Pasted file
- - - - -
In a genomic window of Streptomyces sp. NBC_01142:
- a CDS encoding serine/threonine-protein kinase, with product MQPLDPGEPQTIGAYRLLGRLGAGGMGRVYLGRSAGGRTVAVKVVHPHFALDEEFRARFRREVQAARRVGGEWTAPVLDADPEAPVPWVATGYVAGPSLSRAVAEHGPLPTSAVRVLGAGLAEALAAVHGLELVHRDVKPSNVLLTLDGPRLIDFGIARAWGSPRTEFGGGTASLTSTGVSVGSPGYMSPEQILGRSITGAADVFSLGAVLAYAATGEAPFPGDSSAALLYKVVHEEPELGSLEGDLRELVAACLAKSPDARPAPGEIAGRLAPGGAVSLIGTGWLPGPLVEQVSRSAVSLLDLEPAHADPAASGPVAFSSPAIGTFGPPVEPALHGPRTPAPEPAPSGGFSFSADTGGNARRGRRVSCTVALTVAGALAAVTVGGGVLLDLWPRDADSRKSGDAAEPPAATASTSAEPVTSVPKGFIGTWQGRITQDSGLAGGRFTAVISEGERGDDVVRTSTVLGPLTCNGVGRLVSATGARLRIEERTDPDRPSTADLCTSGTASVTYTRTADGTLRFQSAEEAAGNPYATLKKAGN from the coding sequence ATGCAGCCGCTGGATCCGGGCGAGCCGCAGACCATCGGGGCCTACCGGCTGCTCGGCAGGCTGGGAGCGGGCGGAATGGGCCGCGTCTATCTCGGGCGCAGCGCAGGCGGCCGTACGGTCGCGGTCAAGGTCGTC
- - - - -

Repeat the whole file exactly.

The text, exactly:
In a genomic window of Streptomyces sp. NBC_01142:
- a CDS encoding serine/threonine-protein kinase, with product MQPLDPGEPQTIGAYRLLGRLGAGGMGRVYLGRSAGGRTVAVKVVHPHFALDEEFRARFRREVQAARRVGGEWTAPVLDADPEAPVPWVATGYVAGPSLSRAVAEHGPLPTSAVRVLGAGLAEALAAVHGLELVHRDVKPSNVLLTLDGPRLIDFGIARAWGSPRTEFGGGTASLTSTGVSVGSPGYMSPEQILGRSITGAADVFSLGAVLAYAATGEAPFPGDSSAALLYKVVHEEPELGSLEGDLRELVAACLAKSPDARPAPGEIAGRLAPGGAVSLIGTGWLPGPLVEQVSRSAVSLLDLEPAHADPAASGPVAFSSPAIGTFGPPVEPALHGPRTPAPEPAPSGGFSFSADTGGNARRGRRVSCTVALTVAGALAAVTVGGGVLLDLWPRDADSRKSGDAAEPPAATASTSAEPVTSVPKGFIGTWQGRITQDSGLAGGRFTAVISEGERGDDVVRTSTVLGPLTCNGVGRLVSATGARLRIEERTDPDRPSTADLCTSGTASVTYTRTADGTLRFQSAEEAAGNPYATLKKAGN from the coding sequence ATGCAGCCGCTGGATCCGGGCGAGCCGCAGACCATCGGGGCCTACCGGCTGCTCGGCAGGCTGGGAGCGGGCGGAATGGGCCGCGTCTATCTCGGGCGCAGCGCAGGCGGCCGTACGGTCGCGGTCAAGGTCGTC